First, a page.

After 2 years of further NGS development, I think it’s finally time to update my comments on de novo genome assembly.
Some things that I stated remain true; that it is better to optimize your assembly protocol than to try all the different software on the market. And wonderfully enough, we now have the Assemblathon 2 to help us make our choices.
Sadly some things did not come to pass:
Although Oxford Nanopore are finally letting people work with their data, these miracle machines are not delivering the read lengths dreamed up two years ago (apparently a mean read length of 5.4kb, ranging to a rather impressive ~147k, although these reads appear to be rare and problematic).
However, some things have improved:
PacBio, in my opinion moves from strength to strength, but still with an alarming error rate (20% indels!? – From my own data that is). But more on this another time.
And now all of a sudden we have the gift of 300bp Illumina MiSeq reads, which is pretty cool.
EDIT// And Illumina Long Jumping Distance reads with insert sizes up tp 40kb?? Illumina, you are spoiling us.
And cooler still; BioNano promises to scaffold our genomes like nothing before it, as well as a myriad of other promises, and I am just now beginning to get my hands on some of this data.
I’ll let you know how it goes…
These last few weeks (after finally settling into this new country) have been devoted to the improvement of the Mercurialis genome that I have been assembling – no easy task.
Currently I am working on a number of strategies that myself and the brilliant Oksana Riba Grognuz have been discussing. These include:
- Using the program FLASH to merge overlapping Illumina paired end reads and re-assembly with Newbler or AllPathsLG
- Using the pre-release of SOAPdenovo2
- Patching scaffold gaps using a program that I am developing (more to come on this later!)
However… what has been taking up most of my time lately has been: E. coli CONTAMINATION of my raw reads.
Now most papers that I have read on this matter suggest that the low coverage and lack of homology with these reads will ensure their removal during the graph-building stage. Sounds sensible. So I was rather surprised when, as a standard part of checking ‘things that might have ruined my assembly’, I used BLAST to compare my scaffolds to the E. coli genome and found around one reads-worth of this pesky bacterium perched on the ends of a number of my scaffolds.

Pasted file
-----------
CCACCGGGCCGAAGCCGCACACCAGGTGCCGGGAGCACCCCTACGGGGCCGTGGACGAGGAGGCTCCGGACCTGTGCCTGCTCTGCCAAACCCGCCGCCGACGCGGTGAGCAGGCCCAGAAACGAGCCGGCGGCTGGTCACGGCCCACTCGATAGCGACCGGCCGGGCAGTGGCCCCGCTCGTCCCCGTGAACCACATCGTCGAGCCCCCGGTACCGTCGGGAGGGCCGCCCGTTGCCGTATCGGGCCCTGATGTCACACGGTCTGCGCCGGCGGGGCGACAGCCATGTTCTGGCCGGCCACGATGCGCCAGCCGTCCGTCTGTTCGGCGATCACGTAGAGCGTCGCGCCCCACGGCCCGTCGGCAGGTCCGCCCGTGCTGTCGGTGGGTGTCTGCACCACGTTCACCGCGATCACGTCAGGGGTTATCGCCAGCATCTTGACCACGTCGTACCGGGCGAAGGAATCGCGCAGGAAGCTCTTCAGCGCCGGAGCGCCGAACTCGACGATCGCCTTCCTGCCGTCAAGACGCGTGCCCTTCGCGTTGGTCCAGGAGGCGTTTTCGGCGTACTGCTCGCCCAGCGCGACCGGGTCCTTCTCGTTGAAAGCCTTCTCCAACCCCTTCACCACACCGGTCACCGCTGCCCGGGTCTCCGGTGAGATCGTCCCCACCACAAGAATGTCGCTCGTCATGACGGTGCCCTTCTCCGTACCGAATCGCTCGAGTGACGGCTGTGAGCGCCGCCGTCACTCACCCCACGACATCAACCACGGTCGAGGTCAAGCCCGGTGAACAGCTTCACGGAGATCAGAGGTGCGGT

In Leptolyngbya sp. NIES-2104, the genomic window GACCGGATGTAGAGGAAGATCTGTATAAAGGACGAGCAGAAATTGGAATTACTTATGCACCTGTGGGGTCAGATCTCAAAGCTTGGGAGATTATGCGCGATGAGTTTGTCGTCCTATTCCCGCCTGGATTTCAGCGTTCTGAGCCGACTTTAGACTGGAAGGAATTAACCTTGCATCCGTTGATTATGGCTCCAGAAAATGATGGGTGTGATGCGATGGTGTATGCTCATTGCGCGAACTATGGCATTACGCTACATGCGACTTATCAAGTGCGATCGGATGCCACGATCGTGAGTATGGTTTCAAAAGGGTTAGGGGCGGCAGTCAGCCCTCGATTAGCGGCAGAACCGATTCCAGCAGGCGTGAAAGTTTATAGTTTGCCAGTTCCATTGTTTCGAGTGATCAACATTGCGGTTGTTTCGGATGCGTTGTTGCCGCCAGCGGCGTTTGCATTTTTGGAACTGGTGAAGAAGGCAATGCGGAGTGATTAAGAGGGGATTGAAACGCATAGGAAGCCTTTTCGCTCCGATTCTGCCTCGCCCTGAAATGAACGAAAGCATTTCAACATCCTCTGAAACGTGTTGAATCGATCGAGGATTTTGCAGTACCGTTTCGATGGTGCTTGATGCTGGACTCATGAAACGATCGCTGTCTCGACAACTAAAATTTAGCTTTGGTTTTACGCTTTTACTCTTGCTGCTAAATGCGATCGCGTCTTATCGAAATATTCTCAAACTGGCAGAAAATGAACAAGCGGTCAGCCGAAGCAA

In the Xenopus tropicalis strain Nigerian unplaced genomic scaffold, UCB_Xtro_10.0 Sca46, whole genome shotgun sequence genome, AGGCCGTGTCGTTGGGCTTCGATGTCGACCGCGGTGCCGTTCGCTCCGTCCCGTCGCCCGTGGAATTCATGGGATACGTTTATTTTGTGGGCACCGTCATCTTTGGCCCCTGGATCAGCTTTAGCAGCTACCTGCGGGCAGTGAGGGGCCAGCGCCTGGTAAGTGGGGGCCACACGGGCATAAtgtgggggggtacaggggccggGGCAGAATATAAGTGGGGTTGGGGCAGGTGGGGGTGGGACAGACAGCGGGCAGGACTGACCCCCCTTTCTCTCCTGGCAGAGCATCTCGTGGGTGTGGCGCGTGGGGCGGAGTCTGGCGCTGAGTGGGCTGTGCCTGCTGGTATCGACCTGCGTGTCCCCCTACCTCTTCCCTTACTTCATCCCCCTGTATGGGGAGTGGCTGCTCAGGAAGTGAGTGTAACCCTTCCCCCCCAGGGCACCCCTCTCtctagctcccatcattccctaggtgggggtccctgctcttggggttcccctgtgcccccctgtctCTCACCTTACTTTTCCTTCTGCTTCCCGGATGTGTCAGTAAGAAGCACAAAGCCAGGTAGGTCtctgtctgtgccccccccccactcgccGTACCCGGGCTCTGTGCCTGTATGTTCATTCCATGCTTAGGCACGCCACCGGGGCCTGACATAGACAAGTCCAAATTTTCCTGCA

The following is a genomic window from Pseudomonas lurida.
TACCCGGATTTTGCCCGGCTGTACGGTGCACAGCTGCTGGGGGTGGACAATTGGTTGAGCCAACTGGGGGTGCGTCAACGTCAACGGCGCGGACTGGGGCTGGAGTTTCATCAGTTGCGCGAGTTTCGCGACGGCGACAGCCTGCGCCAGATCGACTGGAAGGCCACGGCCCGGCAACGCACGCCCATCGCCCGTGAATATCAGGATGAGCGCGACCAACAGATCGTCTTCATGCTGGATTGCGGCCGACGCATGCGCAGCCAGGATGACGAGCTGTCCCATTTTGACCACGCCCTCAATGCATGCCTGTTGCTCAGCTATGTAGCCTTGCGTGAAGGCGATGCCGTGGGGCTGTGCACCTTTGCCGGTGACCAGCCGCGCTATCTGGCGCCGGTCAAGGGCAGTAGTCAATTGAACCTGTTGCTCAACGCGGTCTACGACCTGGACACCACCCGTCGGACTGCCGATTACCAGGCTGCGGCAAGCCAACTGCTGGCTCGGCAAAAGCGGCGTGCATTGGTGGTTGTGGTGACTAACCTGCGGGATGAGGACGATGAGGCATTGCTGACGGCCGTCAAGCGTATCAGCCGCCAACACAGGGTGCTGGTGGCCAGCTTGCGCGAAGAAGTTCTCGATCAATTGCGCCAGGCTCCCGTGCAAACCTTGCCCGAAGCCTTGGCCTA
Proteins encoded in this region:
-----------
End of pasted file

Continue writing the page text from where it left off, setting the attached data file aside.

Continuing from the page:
My original suspicion was that there was simply TEs or other homologous elements lurking in my rather messy plant genome. Unfortunately, a closer inspection revealed no homology in the middle of any of my scaffolds, making this less likely. But still, we all know that TEs are hard to assemble and my paired end distances are short (well we might not all know that), so it is still possible.
I have just been supplied with some mate pair data, and I have removed reads homologous to E. coli from my data. I shall be trying various combinations and strategies to get to the bottom of this story, and I will let you know how it plays out.
In Switzerland, the air is cold and clean, the food is expensive and the people seem to be friendly.
My new postdoctoral position came with a shiny new affiliation to the Swiss Institute of Bioinformatics (SIB), and I found myself invited to the SIB days conference before had even begun working – a slightly embarrassing conversation starter when people ask who you work with and you don’t know.
The reason for this confusion being, of course, that working for the SIB means being under the banner of a Group Leader. A wise and extremely computer literate young(ish) guru who provides you with advice, contacts, and most importantly, a MAC. These mighty Bioinformaticians run huge labs of researchers who range from the biologist who can hold there own with a Markov Model to the dedicated computer scientists who may not know what a gene does exactly but can tell you exactly how it is programmed into their databases and where the memory cache would be most efficient in order to retrieve complex queries.
Working with a group leader does not necessarily mean a lot of contact with them, as your lab head does not have to be your group leader. Hence my not knowing who my group leader was.